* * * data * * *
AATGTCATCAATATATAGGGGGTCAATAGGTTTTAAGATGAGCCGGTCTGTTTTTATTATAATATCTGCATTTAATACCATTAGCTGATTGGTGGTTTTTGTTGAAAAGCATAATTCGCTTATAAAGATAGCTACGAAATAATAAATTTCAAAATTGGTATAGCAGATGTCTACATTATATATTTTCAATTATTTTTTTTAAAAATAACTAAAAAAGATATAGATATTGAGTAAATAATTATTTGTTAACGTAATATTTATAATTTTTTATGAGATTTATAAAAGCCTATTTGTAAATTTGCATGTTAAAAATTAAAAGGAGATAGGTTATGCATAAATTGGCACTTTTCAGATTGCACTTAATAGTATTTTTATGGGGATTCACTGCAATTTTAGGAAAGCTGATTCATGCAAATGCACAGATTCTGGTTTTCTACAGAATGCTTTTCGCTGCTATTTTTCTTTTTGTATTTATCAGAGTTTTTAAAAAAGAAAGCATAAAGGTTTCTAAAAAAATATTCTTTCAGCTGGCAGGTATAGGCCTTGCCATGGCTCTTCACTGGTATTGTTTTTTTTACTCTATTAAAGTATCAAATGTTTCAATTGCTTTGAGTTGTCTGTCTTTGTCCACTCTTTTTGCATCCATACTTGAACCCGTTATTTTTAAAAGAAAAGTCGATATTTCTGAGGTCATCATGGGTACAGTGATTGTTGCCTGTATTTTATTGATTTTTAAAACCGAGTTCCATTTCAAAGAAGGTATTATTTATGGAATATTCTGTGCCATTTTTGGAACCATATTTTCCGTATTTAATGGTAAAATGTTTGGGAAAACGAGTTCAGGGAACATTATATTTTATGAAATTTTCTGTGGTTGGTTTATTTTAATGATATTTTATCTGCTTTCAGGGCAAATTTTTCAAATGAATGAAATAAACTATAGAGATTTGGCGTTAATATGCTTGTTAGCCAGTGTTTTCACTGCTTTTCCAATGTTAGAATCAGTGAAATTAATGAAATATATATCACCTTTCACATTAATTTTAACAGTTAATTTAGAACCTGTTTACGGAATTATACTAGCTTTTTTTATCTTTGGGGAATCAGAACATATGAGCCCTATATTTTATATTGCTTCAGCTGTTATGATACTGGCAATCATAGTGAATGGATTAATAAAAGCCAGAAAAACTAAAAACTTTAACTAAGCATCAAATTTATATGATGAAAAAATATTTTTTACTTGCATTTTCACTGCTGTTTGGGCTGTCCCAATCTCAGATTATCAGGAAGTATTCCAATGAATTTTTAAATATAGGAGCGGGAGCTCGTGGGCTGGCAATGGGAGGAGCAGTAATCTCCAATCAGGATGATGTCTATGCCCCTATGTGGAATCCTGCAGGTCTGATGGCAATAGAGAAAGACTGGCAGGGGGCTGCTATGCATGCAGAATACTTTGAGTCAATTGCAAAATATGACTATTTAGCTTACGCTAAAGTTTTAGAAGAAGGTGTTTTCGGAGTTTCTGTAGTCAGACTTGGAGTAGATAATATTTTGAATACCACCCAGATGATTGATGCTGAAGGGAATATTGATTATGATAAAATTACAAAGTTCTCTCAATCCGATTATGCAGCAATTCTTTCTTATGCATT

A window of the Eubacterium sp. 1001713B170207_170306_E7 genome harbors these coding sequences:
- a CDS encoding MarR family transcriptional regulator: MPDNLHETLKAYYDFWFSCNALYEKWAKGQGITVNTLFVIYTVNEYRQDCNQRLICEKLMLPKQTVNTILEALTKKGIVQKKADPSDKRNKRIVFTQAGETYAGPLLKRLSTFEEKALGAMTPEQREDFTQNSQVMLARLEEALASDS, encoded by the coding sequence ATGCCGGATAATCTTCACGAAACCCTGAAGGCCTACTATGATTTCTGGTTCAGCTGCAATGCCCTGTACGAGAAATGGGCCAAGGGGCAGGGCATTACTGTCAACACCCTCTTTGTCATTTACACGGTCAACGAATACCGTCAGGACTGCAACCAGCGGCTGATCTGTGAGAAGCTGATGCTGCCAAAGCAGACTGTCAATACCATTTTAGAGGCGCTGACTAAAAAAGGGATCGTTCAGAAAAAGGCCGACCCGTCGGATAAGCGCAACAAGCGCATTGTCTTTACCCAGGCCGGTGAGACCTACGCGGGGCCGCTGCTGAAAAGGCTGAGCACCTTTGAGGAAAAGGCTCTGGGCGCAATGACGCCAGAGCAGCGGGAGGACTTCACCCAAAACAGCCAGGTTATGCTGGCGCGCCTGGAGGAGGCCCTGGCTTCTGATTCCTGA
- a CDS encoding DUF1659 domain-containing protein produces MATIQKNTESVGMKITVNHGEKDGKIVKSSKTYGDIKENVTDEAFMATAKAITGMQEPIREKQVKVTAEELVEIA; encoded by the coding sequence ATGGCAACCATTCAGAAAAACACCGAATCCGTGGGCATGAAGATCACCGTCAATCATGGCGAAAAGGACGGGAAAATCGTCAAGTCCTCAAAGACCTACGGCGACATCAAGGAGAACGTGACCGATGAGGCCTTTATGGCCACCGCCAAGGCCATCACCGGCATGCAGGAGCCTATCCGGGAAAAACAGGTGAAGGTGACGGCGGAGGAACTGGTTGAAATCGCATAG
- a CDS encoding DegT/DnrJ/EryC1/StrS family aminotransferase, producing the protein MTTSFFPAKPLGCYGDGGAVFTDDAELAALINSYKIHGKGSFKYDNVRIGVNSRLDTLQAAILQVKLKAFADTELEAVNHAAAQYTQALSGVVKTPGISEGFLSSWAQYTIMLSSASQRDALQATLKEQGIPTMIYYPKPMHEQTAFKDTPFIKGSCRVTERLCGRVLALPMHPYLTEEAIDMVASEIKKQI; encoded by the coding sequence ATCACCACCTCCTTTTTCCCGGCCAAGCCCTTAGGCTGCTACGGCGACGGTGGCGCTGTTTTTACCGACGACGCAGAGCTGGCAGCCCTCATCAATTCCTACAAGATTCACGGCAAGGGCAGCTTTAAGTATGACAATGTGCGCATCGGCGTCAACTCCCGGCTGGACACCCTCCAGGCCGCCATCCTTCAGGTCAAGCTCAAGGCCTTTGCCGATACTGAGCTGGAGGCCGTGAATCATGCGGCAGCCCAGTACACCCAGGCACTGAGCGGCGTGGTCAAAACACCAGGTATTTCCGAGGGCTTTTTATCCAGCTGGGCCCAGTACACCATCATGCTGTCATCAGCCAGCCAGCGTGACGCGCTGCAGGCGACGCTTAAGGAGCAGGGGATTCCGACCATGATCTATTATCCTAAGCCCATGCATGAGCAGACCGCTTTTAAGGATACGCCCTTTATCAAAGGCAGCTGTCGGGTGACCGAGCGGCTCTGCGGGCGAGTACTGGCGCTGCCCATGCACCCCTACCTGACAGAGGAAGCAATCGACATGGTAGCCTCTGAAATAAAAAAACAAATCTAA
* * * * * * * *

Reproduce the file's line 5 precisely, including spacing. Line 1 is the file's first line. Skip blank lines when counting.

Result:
- a CDS encoding DegT/DnrJ/EryC1/StrS family aminotransferase, producing the protein MTTSFFPAKPLGCYGDGGAVFTDDAELAALINSYKIHGKGSFKYDNVRIGVNSRLDTLQAAILQVKLKAFADTELEAVNHAAAQYTQALSGVVKTPGISEGFLSSWAQYTIMLSSASQRDALQATLKEQGIPTMIYYPKPMHEQTAFKDTPFIKGSCRVTERLCGRVLALPMHPYLTEEAIDMVASEIKKQI; encoded by the coding sequence ATCACCACCTCCTTTTTCCCGGCCAAGCCCTTAGGCTGCTACGGCGACGGTGGCGCTGTTTTTACCGACGACGCAGAGCTGGCAGCCCTCATCAATTCCTACAAGATTCACGGCAAGGGCAGCTTTAAGTATGACAATGTGCGCATCGGCGTCAACTCCCGGCTGGACACCCTCCAGGCCGCCATCCTTCAGGTCAAGCTCAAGGCCTTTGCCGATACTGAGCTGGAGGCCGTGAATCATGCGGCAGCCCAGTACACCCAGGCACTGAGCGGCGTGGTCAAAACACCAGGTATTTCCGAGGGCTTTTTATCCAGCTGGGCCCAGTACACCATCATGCTGTCATCAGCCAGCCAGCGTGACGCGCTGCAGGCGACGCTTAAGGAGCAGGGGATTCCGACCATGATCTATTATCCTAAGCCCATGCATGAGCAGACCGCTTTTAAGGATACGCCCTTTATCAAAGGCAGCTGTCGGGTGACCGAGCGGCTCTGCGGGCGAGTACTGGCGCTGCCCATGCACCCCTACCTGACAGAGGAAGCAATCGACATGGTAGCCTCTGAAATAAAAAAACAAATCTAA